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This article proposes a methodological workflow for data analysis by machine learning techniques that have the possibility to be widely applied in social issues.
To investigate psychopathological consequences for university students who were left-behind children (LBC) and to estimate the effects of one or both parents being migrants, the duration of left-behind experience, and parental absence during critical periods of growth on psychiatric morbidity, the authors of this study conducted an annual survey of all freshmen at a Chinese university from 2014 to 2018.
The present study aims to explore the associations between grandparenting styles and childhood depression, as well as the mediating role of childhood food insecurity on the focal associations among Chinese rural left-behind children.
This study employed a life-course perspective to reveal the dynamic developmental trajectories and concealed protective factors among college students with left-behind experience.
The primary objective of this study is to test the effects of family, school and background characteristics on left-behind children’s (LBC) and non-left-behind children’s (NLBC) physical health, school performance, and delinquent behavior.
This chapter compares and contrasts trends in international adoption in China and India over a period of 27 years from 1992 to 2018.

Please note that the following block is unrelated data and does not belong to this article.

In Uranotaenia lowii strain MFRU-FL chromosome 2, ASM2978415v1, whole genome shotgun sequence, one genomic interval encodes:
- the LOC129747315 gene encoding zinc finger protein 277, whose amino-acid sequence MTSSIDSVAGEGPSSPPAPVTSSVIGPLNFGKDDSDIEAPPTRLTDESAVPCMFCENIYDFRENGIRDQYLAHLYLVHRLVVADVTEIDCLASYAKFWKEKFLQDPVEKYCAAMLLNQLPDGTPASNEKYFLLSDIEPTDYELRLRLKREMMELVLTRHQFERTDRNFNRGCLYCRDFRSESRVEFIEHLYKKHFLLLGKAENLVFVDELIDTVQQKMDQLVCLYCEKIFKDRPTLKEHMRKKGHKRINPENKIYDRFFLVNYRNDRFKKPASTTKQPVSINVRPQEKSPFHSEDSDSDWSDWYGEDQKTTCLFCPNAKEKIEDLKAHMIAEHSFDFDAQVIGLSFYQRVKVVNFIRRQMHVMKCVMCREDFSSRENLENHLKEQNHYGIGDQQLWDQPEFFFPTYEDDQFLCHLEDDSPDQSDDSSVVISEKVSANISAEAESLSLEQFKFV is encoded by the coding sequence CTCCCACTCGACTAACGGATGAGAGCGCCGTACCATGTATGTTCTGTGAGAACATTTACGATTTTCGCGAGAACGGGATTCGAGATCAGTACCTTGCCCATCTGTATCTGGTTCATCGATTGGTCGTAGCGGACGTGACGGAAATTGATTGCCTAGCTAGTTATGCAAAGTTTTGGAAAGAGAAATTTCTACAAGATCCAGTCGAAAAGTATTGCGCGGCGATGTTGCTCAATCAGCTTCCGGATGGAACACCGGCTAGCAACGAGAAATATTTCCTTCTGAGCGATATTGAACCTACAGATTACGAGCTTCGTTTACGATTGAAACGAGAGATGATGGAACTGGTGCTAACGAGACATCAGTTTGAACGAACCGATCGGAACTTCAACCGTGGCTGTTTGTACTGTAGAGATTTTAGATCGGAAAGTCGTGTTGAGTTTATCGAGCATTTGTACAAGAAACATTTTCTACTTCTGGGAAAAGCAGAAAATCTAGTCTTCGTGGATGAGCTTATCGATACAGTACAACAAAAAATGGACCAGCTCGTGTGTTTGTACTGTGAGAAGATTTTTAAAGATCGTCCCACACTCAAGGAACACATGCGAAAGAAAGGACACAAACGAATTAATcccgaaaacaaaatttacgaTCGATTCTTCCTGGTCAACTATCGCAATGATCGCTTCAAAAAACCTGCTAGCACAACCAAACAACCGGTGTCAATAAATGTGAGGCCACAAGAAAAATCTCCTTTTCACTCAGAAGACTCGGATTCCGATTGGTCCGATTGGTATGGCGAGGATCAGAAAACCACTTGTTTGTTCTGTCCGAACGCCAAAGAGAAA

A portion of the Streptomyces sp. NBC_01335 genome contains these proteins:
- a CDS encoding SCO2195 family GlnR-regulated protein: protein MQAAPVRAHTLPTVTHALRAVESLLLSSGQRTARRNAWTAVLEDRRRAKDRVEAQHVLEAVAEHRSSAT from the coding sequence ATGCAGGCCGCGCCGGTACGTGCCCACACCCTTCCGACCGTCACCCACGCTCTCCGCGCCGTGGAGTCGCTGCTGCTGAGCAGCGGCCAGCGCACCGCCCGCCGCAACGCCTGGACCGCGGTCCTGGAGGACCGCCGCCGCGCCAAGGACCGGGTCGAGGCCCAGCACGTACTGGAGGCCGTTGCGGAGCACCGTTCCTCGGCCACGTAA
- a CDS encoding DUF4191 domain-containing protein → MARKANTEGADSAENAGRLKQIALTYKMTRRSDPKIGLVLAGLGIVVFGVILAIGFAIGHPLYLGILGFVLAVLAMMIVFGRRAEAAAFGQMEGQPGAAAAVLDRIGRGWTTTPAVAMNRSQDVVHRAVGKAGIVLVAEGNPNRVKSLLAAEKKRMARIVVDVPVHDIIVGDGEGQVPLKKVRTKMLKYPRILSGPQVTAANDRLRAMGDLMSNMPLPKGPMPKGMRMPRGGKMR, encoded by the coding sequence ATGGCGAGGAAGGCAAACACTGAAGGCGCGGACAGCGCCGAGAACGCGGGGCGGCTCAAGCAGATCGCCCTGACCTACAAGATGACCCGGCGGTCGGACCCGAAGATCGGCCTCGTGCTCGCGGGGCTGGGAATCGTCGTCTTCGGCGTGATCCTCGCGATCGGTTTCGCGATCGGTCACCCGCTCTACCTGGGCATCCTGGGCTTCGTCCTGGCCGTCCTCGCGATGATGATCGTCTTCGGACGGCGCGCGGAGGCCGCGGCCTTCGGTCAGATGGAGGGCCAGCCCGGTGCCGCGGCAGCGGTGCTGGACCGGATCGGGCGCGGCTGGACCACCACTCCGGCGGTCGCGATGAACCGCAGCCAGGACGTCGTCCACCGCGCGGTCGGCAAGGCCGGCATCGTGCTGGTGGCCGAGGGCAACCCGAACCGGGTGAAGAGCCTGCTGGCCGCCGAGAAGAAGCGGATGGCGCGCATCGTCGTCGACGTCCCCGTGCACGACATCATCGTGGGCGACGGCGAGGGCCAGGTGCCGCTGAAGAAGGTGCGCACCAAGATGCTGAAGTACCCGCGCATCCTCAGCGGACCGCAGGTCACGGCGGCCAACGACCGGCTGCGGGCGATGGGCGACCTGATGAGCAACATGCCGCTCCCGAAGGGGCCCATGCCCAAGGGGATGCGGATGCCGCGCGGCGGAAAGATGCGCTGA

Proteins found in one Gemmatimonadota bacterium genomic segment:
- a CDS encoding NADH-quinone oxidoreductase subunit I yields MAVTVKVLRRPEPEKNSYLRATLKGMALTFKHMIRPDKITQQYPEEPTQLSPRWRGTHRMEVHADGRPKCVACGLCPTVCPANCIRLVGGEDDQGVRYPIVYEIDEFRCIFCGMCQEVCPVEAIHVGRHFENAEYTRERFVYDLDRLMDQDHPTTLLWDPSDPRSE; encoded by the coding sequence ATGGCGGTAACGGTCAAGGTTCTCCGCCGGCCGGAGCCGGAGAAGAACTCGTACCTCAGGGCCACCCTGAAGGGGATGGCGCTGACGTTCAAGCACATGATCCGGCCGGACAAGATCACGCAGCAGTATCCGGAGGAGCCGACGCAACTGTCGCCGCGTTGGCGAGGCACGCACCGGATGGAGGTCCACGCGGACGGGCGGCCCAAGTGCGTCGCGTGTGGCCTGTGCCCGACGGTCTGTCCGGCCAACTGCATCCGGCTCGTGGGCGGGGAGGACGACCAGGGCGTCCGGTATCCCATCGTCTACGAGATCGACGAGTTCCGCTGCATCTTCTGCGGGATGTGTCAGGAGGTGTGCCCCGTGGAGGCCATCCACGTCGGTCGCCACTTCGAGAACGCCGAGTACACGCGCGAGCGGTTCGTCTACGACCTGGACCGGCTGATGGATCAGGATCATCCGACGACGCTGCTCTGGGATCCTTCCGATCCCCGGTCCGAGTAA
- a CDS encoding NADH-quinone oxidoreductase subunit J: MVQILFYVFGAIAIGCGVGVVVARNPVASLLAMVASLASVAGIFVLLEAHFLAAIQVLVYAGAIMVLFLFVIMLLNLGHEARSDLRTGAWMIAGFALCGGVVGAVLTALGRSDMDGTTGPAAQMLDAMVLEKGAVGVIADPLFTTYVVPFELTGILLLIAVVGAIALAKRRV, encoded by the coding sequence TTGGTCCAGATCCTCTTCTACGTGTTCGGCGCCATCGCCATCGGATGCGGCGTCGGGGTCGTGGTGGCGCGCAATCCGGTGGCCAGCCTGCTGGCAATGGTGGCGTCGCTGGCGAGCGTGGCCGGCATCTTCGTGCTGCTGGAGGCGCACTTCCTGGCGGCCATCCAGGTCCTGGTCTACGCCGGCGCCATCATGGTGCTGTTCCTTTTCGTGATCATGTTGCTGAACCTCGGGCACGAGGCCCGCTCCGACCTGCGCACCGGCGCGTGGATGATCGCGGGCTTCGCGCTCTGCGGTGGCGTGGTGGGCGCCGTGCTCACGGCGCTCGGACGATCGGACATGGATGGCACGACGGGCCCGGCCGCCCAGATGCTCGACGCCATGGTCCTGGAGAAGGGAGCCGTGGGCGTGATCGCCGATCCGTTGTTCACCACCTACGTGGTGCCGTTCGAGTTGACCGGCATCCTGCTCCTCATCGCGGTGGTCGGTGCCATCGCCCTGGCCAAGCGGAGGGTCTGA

For this study, the authors conducted the first nationwide survey to examine whether left-behind children aged 0–6 years old have poor interactions with primary caregivers, and whether school-age children experience higher levels of victimization and emotional distress than their non-left-behind counterparts.
This study aimed to systematically review experimental studies of interventions that promote mental health wellbeing of left-behind children (LBC) in mainland China.
The current study aimed to clarify the relationship between stressful life events and delinquency among left-behind adolescents by examining the moderating roles of resilience and separation duration in this process.
Informed by the family systems theory and the ecological view of well-being, this study aimed to investigate how grandparent–child dyads show reciprocal associations between relationship quality and subjective well-being (SWB) and the extent to which resilience accounts for such reciprocal associations.